Over the past three decades, Marty has held senior positions in the private corporate, public and social economy sectors. Marty has published a number of articles on social enterprise and worker cooperatives. His book “Inner City Renovation: How a Social Enterprise Changes Lives and Communities”, was published in 2013. Since 2011, he has been teaching various business courses on social enterprise, sustainability, and management in the non-profit sector at the University of Winnipeg and in the Asper MBA program at the University of Manitoba. Marty’s contributions have been celebrated by the Canadian Broadcasting Corporation (CBC), who named him “A Canadian making a Difference” in 2009 and by Ernst and Young as a Prairie Region Finalist in the 2010 Entrepreneur of the Year competition. He was also awarded a special recognition award for his work in the social economy by Ernst and Young in 2010. In 2015, the World Corporate Social Responsibility Congress recognised him as one of the most talented social innovators. Marty Donkervoort holds a B.Sc.F. in timber engineering (University of Toronto) and a M.B.A. with an emphasis on marketing (Schulich School of Business, York University).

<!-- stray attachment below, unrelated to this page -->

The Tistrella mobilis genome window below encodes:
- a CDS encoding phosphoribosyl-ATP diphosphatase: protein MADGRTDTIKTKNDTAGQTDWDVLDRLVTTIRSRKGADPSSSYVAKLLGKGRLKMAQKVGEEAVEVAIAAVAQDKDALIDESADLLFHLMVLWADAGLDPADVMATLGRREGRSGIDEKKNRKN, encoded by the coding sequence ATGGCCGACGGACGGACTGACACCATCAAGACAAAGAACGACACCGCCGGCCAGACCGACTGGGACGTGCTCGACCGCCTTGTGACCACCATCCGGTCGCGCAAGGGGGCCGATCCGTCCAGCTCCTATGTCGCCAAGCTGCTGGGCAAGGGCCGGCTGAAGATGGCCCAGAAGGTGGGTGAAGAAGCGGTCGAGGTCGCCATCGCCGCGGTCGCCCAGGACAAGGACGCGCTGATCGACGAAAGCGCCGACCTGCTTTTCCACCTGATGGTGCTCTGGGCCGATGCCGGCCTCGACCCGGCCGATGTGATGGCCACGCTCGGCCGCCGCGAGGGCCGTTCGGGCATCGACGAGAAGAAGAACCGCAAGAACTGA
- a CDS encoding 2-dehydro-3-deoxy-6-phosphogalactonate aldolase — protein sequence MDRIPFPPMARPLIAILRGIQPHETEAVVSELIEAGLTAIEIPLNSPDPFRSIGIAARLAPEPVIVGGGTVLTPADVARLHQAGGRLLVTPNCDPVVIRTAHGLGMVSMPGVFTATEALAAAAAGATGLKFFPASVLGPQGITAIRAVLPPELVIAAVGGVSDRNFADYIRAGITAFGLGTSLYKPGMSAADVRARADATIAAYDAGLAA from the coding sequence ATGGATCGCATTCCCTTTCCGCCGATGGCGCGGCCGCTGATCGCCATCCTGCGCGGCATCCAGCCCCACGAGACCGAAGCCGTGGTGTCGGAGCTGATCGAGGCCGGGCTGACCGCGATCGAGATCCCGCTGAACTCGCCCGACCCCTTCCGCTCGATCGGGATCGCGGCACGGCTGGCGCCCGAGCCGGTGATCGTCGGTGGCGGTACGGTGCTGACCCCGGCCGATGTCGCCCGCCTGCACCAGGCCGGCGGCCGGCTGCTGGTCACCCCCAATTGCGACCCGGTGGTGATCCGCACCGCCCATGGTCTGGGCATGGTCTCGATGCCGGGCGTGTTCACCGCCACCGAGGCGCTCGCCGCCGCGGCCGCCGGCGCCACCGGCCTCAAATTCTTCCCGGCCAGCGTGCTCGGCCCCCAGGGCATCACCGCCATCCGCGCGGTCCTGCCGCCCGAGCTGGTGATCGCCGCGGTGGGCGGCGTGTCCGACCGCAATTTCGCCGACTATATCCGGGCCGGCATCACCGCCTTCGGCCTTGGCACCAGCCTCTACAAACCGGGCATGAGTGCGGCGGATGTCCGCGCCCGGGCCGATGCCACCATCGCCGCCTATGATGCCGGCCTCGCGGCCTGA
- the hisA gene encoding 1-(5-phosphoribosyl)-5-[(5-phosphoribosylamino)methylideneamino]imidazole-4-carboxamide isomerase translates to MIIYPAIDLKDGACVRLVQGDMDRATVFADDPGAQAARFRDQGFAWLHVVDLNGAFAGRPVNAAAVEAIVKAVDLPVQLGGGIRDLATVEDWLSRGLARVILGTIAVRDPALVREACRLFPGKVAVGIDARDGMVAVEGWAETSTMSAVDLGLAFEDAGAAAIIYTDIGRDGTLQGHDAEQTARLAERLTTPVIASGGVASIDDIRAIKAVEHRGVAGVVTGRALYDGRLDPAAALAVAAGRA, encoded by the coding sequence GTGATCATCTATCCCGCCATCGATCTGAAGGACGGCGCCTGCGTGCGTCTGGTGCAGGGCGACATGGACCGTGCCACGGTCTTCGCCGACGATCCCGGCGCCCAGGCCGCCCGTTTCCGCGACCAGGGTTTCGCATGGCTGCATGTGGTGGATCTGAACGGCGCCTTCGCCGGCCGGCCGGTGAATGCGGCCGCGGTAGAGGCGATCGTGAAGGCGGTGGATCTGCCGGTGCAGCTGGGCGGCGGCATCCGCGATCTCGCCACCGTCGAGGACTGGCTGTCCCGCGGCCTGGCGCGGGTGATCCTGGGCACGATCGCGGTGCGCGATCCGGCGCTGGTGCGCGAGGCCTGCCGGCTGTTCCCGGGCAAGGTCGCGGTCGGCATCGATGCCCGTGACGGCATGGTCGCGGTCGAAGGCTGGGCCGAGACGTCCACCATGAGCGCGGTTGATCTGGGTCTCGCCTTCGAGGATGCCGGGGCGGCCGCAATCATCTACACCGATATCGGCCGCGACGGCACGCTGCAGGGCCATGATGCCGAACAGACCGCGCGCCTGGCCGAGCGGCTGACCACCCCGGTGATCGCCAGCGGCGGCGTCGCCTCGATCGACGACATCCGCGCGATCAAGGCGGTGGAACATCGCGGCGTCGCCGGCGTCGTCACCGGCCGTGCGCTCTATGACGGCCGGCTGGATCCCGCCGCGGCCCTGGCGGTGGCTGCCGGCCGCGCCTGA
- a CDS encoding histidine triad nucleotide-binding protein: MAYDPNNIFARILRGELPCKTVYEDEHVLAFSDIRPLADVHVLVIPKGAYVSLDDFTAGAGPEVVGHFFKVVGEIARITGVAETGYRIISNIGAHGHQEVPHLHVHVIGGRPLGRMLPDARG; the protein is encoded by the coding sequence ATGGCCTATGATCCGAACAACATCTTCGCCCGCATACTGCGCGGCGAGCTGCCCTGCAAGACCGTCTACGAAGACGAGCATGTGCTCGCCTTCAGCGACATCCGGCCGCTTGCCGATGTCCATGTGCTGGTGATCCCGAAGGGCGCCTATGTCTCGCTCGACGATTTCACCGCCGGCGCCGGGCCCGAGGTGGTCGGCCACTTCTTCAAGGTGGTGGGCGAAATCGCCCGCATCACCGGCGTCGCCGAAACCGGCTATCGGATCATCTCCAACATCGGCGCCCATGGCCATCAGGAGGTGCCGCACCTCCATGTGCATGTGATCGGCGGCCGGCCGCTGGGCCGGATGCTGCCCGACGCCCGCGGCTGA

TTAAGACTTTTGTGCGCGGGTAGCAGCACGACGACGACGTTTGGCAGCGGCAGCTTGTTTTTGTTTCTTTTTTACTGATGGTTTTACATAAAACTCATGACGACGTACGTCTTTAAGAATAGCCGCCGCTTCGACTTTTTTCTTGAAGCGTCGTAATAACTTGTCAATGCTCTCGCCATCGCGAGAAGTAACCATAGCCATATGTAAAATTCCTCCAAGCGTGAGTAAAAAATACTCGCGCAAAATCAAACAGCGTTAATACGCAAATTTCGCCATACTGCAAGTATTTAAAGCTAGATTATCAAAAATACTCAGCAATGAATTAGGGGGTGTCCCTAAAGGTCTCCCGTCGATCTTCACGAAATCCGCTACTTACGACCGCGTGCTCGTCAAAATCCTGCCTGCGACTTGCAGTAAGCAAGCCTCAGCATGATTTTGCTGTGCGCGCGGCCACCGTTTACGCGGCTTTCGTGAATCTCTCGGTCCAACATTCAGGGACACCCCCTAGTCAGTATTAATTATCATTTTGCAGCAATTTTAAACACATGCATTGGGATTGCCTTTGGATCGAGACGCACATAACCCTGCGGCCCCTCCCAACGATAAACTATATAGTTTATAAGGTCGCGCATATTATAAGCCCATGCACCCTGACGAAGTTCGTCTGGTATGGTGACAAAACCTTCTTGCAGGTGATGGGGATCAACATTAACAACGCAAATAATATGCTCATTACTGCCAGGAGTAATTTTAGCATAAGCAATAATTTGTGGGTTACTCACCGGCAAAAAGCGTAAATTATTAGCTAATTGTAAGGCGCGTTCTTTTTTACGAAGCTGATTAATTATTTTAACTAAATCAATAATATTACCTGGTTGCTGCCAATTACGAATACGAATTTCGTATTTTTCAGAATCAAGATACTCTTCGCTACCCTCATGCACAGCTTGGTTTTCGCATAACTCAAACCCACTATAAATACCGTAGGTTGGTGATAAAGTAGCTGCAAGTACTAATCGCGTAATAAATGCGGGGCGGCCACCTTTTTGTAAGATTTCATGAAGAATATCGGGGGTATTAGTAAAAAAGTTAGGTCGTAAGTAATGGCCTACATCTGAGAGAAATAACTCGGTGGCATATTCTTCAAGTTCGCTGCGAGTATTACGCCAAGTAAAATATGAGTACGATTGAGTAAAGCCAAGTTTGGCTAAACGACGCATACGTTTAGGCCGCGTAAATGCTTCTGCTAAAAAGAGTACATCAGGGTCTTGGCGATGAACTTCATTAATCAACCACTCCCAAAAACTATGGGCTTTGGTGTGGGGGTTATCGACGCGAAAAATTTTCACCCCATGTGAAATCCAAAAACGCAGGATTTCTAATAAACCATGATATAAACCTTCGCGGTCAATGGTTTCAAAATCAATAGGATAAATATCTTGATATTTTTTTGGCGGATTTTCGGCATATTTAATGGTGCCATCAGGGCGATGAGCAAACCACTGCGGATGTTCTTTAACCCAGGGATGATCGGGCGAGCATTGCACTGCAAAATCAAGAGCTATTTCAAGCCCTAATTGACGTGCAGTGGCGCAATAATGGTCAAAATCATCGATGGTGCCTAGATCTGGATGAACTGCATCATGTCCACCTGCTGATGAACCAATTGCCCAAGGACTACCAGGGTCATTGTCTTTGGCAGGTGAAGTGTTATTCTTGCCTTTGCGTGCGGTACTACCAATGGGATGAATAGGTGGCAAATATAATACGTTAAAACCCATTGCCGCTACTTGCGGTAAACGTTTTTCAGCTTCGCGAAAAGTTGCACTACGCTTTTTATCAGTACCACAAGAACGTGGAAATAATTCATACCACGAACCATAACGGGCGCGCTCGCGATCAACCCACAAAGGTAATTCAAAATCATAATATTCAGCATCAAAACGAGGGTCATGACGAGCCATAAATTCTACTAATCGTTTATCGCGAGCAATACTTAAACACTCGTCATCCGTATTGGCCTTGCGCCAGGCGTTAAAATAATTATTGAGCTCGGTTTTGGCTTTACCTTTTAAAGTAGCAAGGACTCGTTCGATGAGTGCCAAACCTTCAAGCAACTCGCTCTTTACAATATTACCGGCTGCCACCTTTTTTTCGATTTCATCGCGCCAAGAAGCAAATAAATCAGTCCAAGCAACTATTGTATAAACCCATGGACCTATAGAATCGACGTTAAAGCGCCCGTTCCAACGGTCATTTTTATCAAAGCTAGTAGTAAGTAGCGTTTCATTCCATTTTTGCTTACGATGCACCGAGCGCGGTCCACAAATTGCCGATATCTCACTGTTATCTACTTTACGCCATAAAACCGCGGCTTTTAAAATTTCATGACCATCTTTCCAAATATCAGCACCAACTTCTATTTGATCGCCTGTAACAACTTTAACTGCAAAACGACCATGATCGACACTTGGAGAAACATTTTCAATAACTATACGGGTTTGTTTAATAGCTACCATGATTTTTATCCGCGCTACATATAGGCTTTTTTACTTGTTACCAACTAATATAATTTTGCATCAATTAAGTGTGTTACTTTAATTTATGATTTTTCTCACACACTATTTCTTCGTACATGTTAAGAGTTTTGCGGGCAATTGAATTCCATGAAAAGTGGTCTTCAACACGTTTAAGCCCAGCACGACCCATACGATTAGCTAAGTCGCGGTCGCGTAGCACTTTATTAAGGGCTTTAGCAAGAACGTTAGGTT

David Duke MBE is the founder and CEO of Street Soccer Scotland, a social enterprise that uses football to create positive change in the lives of socially disadvantaged adults and young people. Recently, he has set up Change Centre Scotland, a new social enterprise that exists to tackle homelessness by creating personal development and self-management centres. David is also a Global Ambassador for the Homeless World Cup, an Ambassador for Quarriers and an Advisory Board Member for UNICEF (Scotland). In 2012, he was recognised as The Sunday Times Change Maker of the Year and in 2016 as a CNN Hero. David was awarded an Honorary Doctorate for his work by Edinburgh's Queen Margaret University and in January 2018 he received an MBE in recognition of his contribution to sport and socially disadvantaged people.